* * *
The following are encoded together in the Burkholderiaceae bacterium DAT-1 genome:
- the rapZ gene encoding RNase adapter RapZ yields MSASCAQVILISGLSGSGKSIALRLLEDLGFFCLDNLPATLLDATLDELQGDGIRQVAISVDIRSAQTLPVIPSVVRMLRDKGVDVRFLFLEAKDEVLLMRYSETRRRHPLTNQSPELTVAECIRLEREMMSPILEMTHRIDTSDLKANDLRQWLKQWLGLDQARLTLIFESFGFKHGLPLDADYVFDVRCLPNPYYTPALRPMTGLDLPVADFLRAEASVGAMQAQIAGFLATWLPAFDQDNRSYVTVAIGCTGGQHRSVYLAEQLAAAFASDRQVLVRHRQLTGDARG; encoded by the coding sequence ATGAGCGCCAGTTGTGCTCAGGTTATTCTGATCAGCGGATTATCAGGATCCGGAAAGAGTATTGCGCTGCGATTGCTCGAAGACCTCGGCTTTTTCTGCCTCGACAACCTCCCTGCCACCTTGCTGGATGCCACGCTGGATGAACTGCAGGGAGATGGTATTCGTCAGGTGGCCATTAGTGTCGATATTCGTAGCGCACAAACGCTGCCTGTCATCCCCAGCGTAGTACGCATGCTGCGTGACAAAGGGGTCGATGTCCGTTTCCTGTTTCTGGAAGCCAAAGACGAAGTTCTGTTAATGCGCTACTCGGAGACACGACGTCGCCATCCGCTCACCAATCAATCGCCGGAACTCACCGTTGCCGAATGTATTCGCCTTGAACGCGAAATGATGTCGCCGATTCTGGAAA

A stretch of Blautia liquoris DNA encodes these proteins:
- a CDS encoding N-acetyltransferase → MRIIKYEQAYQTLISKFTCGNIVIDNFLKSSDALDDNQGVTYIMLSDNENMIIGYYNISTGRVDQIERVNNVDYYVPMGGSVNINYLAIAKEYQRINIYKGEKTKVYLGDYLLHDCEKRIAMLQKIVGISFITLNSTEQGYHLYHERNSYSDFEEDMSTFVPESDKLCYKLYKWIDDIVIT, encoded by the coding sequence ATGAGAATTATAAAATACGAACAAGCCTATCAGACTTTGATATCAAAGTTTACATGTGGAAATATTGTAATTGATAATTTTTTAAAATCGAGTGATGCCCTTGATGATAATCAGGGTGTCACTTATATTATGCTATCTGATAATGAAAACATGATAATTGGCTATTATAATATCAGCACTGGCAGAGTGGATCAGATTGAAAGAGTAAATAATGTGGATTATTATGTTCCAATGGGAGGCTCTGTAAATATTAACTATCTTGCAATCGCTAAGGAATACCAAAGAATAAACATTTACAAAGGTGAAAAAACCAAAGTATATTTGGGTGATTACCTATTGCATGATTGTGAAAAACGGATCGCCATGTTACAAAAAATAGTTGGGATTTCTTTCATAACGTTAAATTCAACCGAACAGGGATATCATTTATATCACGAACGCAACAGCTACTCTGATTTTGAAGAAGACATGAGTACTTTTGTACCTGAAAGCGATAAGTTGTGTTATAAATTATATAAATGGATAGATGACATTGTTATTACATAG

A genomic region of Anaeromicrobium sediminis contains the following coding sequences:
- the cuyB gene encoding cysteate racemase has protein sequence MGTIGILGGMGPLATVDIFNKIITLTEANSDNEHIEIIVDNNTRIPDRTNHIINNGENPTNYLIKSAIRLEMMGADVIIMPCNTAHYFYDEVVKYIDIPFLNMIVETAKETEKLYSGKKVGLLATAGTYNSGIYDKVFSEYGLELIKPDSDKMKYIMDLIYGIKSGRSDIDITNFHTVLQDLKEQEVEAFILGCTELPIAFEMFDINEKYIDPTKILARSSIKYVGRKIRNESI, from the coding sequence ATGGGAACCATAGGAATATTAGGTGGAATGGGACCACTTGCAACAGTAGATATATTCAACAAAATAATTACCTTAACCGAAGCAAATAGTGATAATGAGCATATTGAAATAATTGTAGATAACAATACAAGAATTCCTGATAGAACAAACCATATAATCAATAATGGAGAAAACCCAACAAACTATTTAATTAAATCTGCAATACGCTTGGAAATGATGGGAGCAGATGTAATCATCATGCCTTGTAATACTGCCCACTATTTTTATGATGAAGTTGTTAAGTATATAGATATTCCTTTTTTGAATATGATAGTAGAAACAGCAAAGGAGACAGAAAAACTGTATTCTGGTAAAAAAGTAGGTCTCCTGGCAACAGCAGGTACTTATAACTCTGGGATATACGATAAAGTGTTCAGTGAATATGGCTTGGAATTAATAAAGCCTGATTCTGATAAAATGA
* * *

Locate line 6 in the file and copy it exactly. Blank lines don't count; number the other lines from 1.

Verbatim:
- the cuyB gene encoding cysteate racemase has protein sequence MGTIGILGGMGPLATVDIFNKIITLTEANSDNEHIEIIVDNNTRIPDRTNHIINNGENPTNYLIKSAIRLEMMGADVIIMPCNTAHYFYDEVVKYIDIPFLNMIVETAKETEKLYSGKKVGLLATAGTYNSGIYDKVFSEYGLELIKPDSDKMKYIMDLIYGIKSGRSDIDITNFHTVLQDLKEQEVEAFILGCTELPIAFEMFDINEKYIDPTKILARSSIKYVGRKIRNESI, from the coding sequence ATGGGAACCATAGGAATATTAGGTGGAATGGGACCACTTGCAACAGTAGATATATTCAACAAAATAATTACCTTAACCGAAGCAAATAGTGATAATGAGCATATTGAAATAATTGTAGATAACAATACAAGAATTCCTGATAGAACAAACCATATAATCAATAATGGAGAAAACCCAACAAACTATTTAATTAAATCTGCAATACGCTTGGAAATGATGGGAGCAGATGTAATCATCATGCCTTGTAATACTGCCCACTATTTTTATGATGAAGTTGTTAAGTATATAGATATTCCTTTTTTGAATATGATAGTAGAAACAGCAAAGGAGACAGAAAAACTGTATTCTGGTAAAAAAGTAGGTCTCCTGGCAACAGCAGGTACTTATAACTCTGGGATATACGATAAAGTGTTCAGTGAATATGGCTTGGAATTAATAAAGCCTGATTCTGATAAAATGA